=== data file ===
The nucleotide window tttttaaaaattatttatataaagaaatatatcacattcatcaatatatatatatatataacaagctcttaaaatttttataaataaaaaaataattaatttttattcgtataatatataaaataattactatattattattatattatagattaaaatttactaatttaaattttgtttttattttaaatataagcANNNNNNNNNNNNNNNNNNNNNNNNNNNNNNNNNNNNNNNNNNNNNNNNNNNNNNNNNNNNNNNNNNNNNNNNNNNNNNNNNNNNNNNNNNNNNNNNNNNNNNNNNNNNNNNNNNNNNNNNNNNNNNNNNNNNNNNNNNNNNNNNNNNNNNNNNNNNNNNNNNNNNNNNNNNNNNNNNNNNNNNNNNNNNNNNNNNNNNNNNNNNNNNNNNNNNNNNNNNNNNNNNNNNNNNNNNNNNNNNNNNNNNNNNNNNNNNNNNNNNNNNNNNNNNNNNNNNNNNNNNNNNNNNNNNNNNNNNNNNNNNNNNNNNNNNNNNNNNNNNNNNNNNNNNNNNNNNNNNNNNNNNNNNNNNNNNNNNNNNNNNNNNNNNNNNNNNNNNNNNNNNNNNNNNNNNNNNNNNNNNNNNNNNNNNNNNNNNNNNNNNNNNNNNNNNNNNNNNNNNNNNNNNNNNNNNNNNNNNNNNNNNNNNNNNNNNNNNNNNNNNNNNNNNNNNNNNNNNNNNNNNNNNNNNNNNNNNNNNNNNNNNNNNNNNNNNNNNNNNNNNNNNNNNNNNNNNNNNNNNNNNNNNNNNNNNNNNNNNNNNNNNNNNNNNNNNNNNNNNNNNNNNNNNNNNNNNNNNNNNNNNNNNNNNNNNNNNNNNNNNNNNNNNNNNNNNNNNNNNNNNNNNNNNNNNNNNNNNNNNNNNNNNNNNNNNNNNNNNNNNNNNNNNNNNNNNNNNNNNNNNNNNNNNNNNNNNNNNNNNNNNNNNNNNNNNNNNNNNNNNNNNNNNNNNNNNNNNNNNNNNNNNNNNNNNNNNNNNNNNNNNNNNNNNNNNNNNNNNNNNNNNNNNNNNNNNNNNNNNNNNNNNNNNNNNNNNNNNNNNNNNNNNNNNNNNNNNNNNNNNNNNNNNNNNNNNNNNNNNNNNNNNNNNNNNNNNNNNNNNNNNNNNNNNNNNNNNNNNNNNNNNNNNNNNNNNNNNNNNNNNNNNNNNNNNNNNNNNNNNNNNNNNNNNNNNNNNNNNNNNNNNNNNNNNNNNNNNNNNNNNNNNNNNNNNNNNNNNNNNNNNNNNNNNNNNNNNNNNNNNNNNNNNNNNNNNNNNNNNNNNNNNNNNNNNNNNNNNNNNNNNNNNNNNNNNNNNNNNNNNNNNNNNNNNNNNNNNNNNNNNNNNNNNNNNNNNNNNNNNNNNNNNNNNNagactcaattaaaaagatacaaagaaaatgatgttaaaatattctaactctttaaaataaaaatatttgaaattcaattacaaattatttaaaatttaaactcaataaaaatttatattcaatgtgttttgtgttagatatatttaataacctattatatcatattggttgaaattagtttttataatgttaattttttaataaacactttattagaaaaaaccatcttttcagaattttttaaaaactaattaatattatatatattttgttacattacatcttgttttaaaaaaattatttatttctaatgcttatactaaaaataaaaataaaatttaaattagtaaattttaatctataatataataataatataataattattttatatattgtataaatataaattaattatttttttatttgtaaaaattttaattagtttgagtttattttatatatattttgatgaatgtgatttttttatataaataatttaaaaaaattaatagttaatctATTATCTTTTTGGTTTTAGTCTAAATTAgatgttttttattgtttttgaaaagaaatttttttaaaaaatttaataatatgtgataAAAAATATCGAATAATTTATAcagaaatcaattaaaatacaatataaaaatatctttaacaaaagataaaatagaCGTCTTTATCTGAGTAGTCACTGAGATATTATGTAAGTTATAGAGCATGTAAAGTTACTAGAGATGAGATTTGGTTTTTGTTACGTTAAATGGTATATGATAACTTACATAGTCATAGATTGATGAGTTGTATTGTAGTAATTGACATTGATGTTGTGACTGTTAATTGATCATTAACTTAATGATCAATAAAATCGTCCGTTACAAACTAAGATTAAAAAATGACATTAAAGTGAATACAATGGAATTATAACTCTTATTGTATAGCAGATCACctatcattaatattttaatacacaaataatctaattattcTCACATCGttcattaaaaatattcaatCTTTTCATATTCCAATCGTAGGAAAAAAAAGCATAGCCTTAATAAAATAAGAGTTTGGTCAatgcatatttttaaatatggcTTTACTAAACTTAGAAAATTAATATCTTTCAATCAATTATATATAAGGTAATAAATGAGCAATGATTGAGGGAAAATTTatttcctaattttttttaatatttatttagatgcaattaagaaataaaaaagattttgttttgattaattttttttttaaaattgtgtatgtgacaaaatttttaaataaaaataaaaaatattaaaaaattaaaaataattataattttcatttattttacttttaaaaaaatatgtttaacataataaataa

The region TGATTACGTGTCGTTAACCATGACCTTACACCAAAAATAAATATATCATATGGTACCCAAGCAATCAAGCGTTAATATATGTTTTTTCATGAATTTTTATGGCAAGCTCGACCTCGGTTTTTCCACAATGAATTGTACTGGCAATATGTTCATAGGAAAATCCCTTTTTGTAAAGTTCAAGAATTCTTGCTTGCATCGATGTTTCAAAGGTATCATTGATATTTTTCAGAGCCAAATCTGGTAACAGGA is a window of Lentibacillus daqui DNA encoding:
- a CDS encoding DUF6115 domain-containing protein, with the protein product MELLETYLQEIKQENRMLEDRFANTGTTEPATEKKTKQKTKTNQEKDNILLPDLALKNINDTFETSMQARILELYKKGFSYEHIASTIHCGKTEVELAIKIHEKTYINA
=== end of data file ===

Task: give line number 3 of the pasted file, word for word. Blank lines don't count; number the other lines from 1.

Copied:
- a CDS encoding DUF6115 domain-containing protein, with the protein product MELLETYLQEIKQENRMLEDRFANTGTTEPATEKKTKQKTKTNQEKDNILLPDLALKNINDTFETSMQARILELYKKGFSYEHIASTIHCGKTEVELAIKIHEKTYINA